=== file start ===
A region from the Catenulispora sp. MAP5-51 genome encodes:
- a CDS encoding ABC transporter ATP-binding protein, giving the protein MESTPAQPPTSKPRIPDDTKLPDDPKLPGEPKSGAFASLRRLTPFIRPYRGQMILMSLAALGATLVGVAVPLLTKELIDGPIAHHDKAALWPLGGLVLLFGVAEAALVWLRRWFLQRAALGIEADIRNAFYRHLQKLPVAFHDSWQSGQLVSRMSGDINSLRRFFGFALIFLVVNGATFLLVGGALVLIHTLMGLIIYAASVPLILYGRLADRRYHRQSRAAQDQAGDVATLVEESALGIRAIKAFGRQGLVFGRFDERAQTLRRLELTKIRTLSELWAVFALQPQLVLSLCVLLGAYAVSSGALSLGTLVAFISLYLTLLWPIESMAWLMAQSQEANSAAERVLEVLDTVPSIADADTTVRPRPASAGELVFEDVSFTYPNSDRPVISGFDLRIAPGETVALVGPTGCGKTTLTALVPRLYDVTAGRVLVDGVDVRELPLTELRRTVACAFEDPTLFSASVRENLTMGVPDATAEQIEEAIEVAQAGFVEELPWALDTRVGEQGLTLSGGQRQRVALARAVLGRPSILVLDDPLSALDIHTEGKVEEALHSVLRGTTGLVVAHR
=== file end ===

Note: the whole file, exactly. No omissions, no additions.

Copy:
A region from the Catenulispora sp. MAP5-51 genome encodes:
- a CDS encoding ABC transporter ATP-binding protein, giving the protein MESTPAQPPTSKPRIPDDTKLPDDPKLPGEPKSGAFASLRRLTPFIRPYRGQMILMSLAALGATLVGVAVPLLTKELIDGPIAHHDKAALWPLGGLVLLFGVAEAALVWLRRWFLQRAALGIEADIRNAFYRHLQKLPVAFHDSWQSGQLVSRMSGDINSLRRFFGFALIFLVVNGATFLLVGGALVLIHTLMGLIIYAASVPLILYGRLADRRYHRQSRAAQDQAGDVATLVEESALGIRAIKAFGRQGLVFGRFDERAQTLRRLELTKIRTLSELWAVFALQPQLVLSLCVLLGAYAVSSGALSLGTLVAFISLYLTLLWPIESMAWLMAQSQEANSAAERVLEVLDTVPSIADADTTVRPRPASAGELVFEDVSFTYPNSDRPVISGFDLRIAPGETVALVGPTGCGKTTLTALVPRLYDVTAGRVLVDGVDVRELPLTELRRTVACAFEDPTLFSASVRENLTMGVPDATAEQIEEAIEVAQAGFVEELPWALDTRVGEQGLTLSGGQRQRVALARAVLGRPSILVLDDPLSALDIHTEGKVEEALHSVLRGTTGLVVAHR